Thursday, February 05, 2009

When a church says 'enough'

The Open Arms soup kitchen had been serving a hot meal each weekday to hungry and often homeless people in the fellowship hall at First Congregational Church in downtown Riverhead for the past 16 winters. To many served by this program, supported largely by donations, that meal was their only meal of the day. The hour or two during which the church opened its doors was, for many, their only chance to sit in a warm room, sheltered from the cold, snow and rain.

On Oct. 1, 2008, the church trustees sent Open Arms a letter ordering the soup kitchen to vacate its premises by Dec. 31. No explanation was provided.

Zona Stroy, a retired IBM executive who heads up Open Arms' volunteer board, was puzzled by the termination notice, as there had never been any problems at the site, she told me last week. So she called the chairman of the trustees -- twice, leaving a message each time, she said. Her calls were not returned.

Ms. Stroy said she learned by reading this newspaper that the church trustees hoped to rent out the space for more money, possibly for use as a day-care center. She remains baffled that Open Arms was never even asked if it could pay a higher rent before it was told to leave. (It's been paying $125 per month.)

Clearly, Ms. Stroy concluded, the church just wanted the soup kitchen out.

Resigned to that fact, Ms. Stroy wrote a letter to the trustees last month asking if the church would extend Open Arms' occupancy of the space until the end of March, offering to pay a higher monthly rent.

Again, no reply.

I called the new chairwoman of the trustees myself last week and left a message on her home answering machine. I never got a call back either.

Ms. Stroy has since wrangled temporary use of the unoccupied Riverhead railroad station to distribute cold sandwiches and coffee, supplied by Suffolk County Community College's culinary school for $2 per person. About 80 people have been showing up for lunch at the train station. At $2 a head, it's costing Open Arms much more to feed the hungry than before. The group has use of the train station until April. Ms. Stroy is searching out other locations, so far without luck. And she's desperately seeking financial support. (Open Arms is an independent 501(c)(3) nonprofit. In addition to the soup kitchen, it operates a food pantry out of space donated to it by First Baptist Church on Northville Turnpike.)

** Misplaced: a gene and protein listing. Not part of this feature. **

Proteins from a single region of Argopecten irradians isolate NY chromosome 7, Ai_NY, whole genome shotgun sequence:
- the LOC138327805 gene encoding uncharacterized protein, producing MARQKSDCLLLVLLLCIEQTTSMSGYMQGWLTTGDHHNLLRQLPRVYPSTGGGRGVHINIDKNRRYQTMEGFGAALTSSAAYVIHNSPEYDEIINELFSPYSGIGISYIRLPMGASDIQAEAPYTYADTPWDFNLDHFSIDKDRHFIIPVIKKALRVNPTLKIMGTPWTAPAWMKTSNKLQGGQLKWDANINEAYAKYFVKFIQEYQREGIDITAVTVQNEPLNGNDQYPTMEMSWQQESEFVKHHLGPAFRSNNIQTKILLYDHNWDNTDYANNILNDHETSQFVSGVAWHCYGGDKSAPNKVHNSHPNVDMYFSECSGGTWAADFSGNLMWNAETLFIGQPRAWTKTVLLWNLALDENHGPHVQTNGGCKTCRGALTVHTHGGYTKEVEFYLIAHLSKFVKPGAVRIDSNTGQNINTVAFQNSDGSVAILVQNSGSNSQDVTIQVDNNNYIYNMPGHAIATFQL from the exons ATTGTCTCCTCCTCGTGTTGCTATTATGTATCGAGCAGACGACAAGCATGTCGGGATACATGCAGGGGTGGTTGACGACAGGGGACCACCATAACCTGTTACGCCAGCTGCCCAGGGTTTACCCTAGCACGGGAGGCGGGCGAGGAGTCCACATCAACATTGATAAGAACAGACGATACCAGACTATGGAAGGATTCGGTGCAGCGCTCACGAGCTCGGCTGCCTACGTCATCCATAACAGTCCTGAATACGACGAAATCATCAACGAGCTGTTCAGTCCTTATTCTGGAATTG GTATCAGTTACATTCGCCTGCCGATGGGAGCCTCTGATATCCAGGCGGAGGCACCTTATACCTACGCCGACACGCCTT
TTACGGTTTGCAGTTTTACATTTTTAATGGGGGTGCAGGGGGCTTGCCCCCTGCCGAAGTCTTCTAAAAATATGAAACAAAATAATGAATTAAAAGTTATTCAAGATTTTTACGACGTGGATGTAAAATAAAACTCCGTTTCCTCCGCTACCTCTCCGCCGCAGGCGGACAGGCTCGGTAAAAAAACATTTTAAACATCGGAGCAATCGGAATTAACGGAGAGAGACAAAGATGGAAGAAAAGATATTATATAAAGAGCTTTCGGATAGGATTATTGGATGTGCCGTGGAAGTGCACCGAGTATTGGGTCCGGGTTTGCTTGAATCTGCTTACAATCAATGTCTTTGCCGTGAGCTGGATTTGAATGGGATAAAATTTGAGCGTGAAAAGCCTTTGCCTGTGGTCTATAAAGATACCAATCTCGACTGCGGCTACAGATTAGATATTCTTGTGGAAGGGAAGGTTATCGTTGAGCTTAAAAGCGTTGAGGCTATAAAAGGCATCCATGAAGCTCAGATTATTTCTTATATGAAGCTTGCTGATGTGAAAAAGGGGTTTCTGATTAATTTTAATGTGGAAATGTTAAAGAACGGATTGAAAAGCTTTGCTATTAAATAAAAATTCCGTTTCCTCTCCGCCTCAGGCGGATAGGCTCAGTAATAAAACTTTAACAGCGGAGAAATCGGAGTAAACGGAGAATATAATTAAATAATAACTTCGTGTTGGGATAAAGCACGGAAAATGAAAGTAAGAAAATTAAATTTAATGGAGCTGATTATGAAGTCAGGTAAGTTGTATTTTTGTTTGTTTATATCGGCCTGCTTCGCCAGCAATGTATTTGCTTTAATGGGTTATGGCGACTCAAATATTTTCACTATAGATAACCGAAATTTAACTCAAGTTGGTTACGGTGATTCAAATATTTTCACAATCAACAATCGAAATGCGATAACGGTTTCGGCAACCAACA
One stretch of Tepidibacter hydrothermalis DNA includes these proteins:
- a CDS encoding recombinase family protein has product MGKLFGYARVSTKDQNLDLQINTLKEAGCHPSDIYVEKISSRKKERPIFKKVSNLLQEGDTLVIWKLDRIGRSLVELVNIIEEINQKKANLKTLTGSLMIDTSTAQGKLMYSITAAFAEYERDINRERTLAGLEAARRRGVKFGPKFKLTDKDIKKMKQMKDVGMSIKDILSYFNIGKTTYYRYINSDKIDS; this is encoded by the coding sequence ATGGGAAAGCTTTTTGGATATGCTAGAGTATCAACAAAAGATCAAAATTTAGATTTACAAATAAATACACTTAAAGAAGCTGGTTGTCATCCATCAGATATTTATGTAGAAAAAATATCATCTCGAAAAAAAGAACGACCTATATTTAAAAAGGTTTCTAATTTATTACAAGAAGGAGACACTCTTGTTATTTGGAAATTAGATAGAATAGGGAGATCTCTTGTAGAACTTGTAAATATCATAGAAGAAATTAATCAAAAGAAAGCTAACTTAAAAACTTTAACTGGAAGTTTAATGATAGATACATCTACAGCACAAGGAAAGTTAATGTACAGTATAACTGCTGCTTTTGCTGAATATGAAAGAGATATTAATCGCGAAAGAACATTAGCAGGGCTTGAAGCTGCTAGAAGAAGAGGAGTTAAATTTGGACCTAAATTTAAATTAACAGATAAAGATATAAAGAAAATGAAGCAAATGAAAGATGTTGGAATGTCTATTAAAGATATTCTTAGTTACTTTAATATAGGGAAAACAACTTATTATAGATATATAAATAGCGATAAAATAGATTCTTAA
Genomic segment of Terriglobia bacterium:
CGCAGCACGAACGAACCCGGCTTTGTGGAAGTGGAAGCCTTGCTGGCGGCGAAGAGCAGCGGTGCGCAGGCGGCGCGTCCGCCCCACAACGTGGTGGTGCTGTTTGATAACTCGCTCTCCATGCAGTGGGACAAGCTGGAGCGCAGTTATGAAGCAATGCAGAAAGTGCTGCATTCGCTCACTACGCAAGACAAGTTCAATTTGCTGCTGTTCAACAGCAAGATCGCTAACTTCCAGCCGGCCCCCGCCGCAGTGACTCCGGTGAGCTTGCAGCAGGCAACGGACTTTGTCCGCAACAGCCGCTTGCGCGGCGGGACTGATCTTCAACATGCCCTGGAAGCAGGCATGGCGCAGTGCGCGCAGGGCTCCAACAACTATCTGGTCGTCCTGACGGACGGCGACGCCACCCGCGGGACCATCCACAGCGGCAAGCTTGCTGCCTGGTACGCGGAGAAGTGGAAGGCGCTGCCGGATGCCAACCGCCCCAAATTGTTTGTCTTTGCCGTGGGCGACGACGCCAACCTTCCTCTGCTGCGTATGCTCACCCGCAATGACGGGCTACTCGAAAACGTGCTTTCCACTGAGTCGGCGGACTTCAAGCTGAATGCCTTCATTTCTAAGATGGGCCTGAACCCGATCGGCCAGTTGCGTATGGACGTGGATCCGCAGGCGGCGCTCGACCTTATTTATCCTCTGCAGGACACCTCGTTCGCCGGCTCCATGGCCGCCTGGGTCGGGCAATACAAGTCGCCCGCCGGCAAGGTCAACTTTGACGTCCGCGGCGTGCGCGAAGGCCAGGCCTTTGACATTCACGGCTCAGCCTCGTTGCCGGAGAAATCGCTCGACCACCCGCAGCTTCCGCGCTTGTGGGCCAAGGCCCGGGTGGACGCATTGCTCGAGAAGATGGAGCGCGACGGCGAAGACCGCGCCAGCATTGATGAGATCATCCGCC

I used to be a member of First Congregational Church. I was enticed to join by its former pastor, the Rev. Donna Schaper. We became good friends during her tenure there (late 1980s-early 1990s) and remain so to this day. She struggled as a pastor with the sometimes conflicting needs of a church congregation versus those of the world at large.

Whose church is it anyway? Does it "belong" to the families who attend services there on Sunday and support its maintenance with their weekly donations? Does it exist to tend to their needs? Or is its function to reach out beyond the congregation, to touch the lives and hearts of others, to care for the poor and the hungry among us?

These are not new questions. Some 20 years ago, Donna went head-to-head with church trustees who objected to her practice of allowing homeless people to sleep in the church office on frigid winter nights. And First Congregational is not alone in wrestling with this basic issue. At least it wrestles. Some church congregations don't even find themselves discussing such questions.

Meanwhile, the hall at First Congregational Church sits empty at mid-day. Plans to use the space as a day-care center, if they exist, are in the very earliest stages and months from fruition. There was no good reason to kick Open Arms -- and the hungry -- out into the cold this winter. Especially not this winter, in the midst of the worst economic crisis since the Great Depression, when the needs of the poorest among us grow greater each day, and the number of people needing help is also escalating.

Copyright 2009 Times/Review Newspapers Corp.

Monday, February 02, 2009

Will happy days be here again?

The Great Depression was something my grandparents talked about, something I read about in history books in school, something depicted in scratchy black and white photographs and the jumpy frames of celluloid film reels.